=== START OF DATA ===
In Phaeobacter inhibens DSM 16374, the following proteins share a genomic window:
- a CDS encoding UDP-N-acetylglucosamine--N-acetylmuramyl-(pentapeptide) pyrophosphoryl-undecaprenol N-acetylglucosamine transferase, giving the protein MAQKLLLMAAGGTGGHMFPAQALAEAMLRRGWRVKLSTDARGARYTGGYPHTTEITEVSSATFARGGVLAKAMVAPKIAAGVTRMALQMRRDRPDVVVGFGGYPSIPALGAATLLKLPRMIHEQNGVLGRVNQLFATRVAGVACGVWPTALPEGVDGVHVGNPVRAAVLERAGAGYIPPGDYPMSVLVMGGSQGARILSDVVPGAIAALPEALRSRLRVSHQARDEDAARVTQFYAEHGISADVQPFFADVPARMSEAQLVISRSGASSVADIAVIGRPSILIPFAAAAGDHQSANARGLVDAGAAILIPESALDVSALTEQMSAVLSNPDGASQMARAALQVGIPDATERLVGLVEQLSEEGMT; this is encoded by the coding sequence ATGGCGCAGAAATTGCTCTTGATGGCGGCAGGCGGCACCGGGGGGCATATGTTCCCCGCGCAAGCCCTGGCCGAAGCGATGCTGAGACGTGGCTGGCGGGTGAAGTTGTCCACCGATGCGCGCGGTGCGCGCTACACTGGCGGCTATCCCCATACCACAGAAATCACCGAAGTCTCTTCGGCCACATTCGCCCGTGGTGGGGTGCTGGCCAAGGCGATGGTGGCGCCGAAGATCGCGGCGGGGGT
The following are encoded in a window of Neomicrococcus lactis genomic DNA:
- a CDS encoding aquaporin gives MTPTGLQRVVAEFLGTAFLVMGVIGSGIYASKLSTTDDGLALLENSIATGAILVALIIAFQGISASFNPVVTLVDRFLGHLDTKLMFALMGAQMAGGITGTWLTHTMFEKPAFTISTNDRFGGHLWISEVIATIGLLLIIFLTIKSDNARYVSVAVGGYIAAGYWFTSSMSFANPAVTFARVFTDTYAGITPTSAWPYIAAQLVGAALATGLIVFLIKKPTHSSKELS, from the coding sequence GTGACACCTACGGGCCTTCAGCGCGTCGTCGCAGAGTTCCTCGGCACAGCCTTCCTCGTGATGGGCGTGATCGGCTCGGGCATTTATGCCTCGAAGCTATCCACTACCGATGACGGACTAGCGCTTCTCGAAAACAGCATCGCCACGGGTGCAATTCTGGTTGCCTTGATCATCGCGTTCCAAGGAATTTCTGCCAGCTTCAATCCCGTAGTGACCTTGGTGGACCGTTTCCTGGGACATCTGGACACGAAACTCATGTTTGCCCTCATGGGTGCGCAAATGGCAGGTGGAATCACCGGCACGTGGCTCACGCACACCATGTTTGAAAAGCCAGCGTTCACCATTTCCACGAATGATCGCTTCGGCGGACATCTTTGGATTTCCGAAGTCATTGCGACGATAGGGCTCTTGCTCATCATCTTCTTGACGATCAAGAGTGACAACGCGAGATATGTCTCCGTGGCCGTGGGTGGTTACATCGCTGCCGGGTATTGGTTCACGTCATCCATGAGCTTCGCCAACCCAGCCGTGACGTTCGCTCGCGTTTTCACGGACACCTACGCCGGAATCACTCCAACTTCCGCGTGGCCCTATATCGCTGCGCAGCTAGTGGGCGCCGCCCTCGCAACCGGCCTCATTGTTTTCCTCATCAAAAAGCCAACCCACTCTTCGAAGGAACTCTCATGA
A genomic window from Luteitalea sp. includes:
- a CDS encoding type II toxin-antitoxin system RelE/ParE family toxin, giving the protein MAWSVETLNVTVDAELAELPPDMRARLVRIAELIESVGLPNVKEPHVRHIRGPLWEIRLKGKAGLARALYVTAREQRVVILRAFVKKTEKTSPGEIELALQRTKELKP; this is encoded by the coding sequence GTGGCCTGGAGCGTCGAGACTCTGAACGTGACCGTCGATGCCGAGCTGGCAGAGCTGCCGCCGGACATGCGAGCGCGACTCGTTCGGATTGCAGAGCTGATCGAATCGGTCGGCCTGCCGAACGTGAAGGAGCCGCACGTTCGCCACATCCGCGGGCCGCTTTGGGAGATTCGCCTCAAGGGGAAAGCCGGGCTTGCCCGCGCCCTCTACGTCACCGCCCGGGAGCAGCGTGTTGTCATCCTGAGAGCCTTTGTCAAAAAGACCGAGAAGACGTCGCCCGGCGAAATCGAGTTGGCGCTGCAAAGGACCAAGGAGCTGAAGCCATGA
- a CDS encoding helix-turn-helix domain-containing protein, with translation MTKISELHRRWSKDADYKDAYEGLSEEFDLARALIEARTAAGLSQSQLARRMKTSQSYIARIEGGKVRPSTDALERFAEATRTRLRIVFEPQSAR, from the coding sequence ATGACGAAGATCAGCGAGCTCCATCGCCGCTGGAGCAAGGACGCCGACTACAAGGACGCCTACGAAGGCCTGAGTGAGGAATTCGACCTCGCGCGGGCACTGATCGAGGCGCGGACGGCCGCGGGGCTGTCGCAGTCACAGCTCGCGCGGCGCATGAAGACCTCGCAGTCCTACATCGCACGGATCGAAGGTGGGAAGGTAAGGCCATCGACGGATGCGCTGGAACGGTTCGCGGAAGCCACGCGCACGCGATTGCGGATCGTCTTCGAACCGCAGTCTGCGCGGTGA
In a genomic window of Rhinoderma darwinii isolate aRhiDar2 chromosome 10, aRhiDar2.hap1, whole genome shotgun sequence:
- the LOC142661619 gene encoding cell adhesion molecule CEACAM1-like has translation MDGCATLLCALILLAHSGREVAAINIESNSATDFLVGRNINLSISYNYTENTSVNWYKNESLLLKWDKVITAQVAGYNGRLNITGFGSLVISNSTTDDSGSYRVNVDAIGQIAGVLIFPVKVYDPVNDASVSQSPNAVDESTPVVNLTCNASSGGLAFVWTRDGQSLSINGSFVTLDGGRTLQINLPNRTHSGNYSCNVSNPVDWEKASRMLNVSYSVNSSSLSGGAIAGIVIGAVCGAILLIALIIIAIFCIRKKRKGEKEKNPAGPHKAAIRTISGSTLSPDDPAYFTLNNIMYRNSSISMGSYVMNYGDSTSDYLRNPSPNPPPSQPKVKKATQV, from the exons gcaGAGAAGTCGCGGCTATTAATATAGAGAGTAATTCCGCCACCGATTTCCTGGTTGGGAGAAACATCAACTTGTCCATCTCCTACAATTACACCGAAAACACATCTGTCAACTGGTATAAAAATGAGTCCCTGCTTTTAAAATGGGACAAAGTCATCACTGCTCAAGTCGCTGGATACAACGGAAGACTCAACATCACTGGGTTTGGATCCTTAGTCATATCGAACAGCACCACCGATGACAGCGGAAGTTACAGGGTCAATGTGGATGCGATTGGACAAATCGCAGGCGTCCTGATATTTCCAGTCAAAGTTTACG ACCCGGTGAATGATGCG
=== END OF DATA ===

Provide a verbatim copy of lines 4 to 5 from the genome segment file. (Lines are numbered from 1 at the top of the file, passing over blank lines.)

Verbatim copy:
- a CDS encoding aquaporin gives MTPTGLQRVVAEFLGTAFLVMGVIGSGIYASKLSTTDDGLALLENSIATGAILVALIIAFQGISASFNPVVTLVDRFLGHLDTKLMFALMGAQMAGGITGTWLTHTMFEKPAFTISTNDRFGGHLWISEVIATIGLLLIIFLTIKSDNARYVSVAVGGYIAAGYWFTSSMSFANPAVTFARVFTDTYAGITPTSAWPYIAAQLVGAALATGLIVFLIKKPTHSSKELS, from the coding sequence GTGACACCTACGGGCCTTCAGCGCGTCGTCGCAGAGTTCCTCGGCACAGCCTTCCTCGTGATGGGCGTGATCGGCTCGGGCATTTATGCCTCGAAGCTATCCACTACCGATGACGGACTAGCGCTTCTCGAAAACAGCATCGCCACGGGTGCAATTCTGGTTGCCTTGATCATCGCGTTCCAAGGAATTTCTGCCAGCTTCAATCCCGTAGTGACCTTGGTGGACCGTTTCCTGGGACATCTGGACACGAAACTCATGTTTGCCCTCATGGGTGCGCAAATGGCAGGTGGAATCACCGGCACGTGGCTCACGCACACCATGTTTGAAAAGCCAGCGTTCACCATTTCCACGAATGATCGCTTCGGCGGACATCTTTGGATTTCCGAAGTCATTGCGACGATAGGGCTCTTGCTCATCATCTTCTTGACGATCAAGAGTGACAACGCGAGATATGTCTCCGTGGCCGTGGGTGGTTACATCGCTGCCGGGTATTGGTTCACGTCATCCATGAGCTTCGCCAACCCAGCCGTGACGTTCGCTCGCGTTTTCACGGACACCTACGCCGGAATCACTCCAACTTCCGCGTGGCCCTATATCGCTGCGCAGCTAGTGGGCGCCGCCCTCGCAACCGGCCTCATTGTTTTCCTCATCAAAAAGCCAACCCACTCTTCGAAGGAACTCTCATGA
A genomic window from Luteitalea sp. includes: